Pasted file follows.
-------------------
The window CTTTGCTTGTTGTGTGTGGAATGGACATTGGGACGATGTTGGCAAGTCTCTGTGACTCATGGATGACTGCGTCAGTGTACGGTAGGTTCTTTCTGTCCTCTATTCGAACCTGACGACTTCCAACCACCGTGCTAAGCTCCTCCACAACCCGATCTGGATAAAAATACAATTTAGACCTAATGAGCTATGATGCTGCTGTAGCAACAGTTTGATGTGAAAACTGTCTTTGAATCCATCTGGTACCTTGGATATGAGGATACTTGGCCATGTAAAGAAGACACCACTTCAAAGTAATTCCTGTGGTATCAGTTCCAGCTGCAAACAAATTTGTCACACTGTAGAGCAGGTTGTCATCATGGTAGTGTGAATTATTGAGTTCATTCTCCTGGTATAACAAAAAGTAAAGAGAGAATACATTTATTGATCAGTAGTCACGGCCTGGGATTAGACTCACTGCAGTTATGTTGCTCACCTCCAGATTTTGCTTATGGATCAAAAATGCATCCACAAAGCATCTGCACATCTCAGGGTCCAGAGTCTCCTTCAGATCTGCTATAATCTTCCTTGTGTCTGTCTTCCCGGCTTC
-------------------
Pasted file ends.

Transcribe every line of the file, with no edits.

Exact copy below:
The window CTTTGCTTGTTGTGTGTGGAATGGACATTGGGACGATGTTGGCAAGTCTCTGTGACTCATGGATGACTGCGTCAGTGTACGGTAGGTTCTTTCTGTCCTCTATTCGAACCTGACGACTTCCAACCACCGTGCTAAGCTCCTCCACAACCCGATCTGGATAAAAATACAATTTAGACCTAATGAGCTATGATGCTGCTGTAGCAACAGTTTGATGTGAAAACTGTCTTTGAATCCATCTGGTACCTTGGATATGAGGATACTTGGCCATGTAAAGAAGACACCACTTCAAAGTAATTCCTGTGGTATCAGTTCCAGCTGCAAACAAATTTGTCACACTGTAGAGCAGGTTGTCATCATGGTAGTGTGAATTATTGAGTTCATTCTCCTGGTATAACAAAAAGTAAAGAGAGAATACATTTATTGATCAGTAGTCACGGCCTGGGATTAGACTCACTGCAGTTATGTTGCTCACCTCCAGATTTTGCTTATGGATCAAAAATGCATCCACAAAGCATCTGCACATCTCAGGGTCCAGAGTCTCCTTCAGATCTGCTATAATCTTCCTTGTGTCTGTCTTCCCGGCTTC